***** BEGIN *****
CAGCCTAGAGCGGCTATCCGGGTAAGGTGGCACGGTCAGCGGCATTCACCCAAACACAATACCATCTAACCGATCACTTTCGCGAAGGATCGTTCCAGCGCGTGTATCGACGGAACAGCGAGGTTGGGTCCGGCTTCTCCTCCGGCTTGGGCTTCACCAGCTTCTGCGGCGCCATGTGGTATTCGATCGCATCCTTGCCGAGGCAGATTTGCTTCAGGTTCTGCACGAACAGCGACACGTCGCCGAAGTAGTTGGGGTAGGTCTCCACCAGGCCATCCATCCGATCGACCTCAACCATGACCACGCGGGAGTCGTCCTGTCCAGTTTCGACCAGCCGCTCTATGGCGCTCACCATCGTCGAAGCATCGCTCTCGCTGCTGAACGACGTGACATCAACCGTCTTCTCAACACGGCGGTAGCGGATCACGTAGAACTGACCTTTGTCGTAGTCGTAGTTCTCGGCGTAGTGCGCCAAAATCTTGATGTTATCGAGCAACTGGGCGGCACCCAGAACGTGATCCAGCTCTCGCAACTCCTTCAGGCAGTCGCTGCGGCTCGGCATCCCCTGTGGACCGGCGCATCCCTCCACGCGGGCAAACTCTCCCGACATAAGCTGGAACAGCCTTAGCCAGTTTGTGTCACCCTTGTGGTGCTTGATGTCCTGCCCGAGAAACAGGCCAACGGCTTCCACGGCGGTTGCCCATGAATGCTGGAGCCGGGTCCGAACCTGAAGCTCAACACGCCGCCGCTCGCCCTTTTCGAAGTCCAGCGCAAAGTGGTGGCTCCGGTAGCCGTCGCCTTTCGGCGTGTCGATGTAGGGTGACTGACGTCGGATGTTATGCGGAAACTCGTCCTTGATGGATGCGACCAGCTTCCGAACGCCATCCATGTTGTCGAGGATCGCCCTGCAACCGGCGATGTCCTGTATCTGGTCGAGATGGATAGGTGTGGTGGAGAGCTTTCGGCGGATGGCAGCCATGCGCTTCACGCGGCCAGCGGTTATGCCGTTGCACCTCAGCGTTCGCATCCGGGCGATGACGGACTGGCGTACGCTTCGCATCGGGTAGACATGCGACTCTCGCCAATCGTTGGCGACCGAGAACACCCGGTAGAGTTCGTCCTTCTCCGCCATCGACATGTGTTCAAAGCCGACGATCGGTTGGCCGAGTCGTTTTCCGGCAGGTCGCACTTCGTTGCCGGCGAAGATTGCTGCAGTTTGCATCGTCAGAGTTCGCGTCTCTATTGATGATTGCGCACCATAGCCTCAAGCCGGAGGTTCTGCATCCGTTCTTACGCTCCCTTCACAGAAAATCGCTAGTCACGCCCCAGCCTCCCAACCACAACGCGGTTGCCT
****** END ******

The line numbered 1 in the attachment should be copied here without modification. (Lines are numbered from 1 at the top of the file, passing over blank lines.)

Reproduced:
CAGCCTAGAGCGGCTATCCGGGTAAGGTGGCACGGTCAGCGGCATTCACCCAAACACAATACCATCTAACCGATCACTTTCGCGAAGGATCGTTCCAGCGCGTGTATCGACGGAACAGCGAGGTTGGGTCCGGCTTCTCCTCCGGCTTGGGCTTCACCAGCTTCTGCGGCGCCATGTGGTATTCGATCGCATCCTTGCCGAGGCAGATTTGCTTCAGGTTCTGCACGAACAGCGACACGTCGCCGAAGTAGTTGGGGTAGGTCTCCACCAGGCCATCCATCCGATCGACCTCAACCATGACCACGCGGGAGTCGTCCTGTCCAGTTTCGACCAGCCGCTCTATGGCGCTCACCATCGTCGAAGCATCGCTCTCGCTGCTGAACGACGTGACATCAACCGTCTTCTCAACACGGCGGTAGCGGATCACGTAGAACTGACCTTTGTCGTAGTCGTAGTTCTCGGCGTAGTGCGCCAAAATCTTGATGTTATCGAGCAACTGGGCGGCACCCAGAACGTGATCCAGCTCTCGCAACTCCTTCAGGCAGTCGCTGCGGCTCGGCATCCCCTGTGGACCGGCGCATCCCTCCACGCGGGCAAACTCTCCCGACATAAGCTGGAACAGCCTTAGCCAGTTTGTGTCACCCTTGTGGTGCTTGATGTCCTGCCCGAGAAACAGGCCAACGGCTTCCACGGCGGTTGCCCATGAATGCTGGAGCCGGGTCCGAACCTGAAGCTCAACACGCCGCCGCTCGCCCTTTTCGAAGTCCAGCGCAAAGTGGTGGCTCCGGTAGCCGTCGCCTTTCGGCGTGTCGATGTAGGGTGACTGACGTCGGATGTTATGCGGAAACTCGTCCTTGATGGATGCGACCAGCTTCCGAACGCCATCCATGTTGTCGAGGATCGCCCTGCAACCGGCGATGTCCTGTATCTGGTCGAGATGGATAGGTGTGGTGGAGAGCTTTCGGCGGATGGCAGCCATGCGCTTCACGCGGCCAGCGGTTATGCCGTTGCACCTCAGCGTTCGCATCCGGGCGATGACGGACTGGCGTACGCTTCGCATCGGGTAGACATGCGACTCTCGCCAATCGTTGGCGACCGAGAACACCCGGTAGAGTTCGTCCTTCTCCGCCATCGACATGTGTTCAAAGCCGACGATCGGTTGGCCGAGTCGTTTTCCGGCAGGTCGCACTTCGTTGCCGGCGAAGATTGCTGCAGTTTGCATCGTCAGAGTTCGCGTCTCTATTGATGATTGCGCACCATAGCCTCAAGCCGGAGGTTCTGCATCCGTTCTTACGCTCCCTTCACAGAAAATCGCTAGTCACGCCCCAGCCTCCCAACCACAACGCGGTTGCCT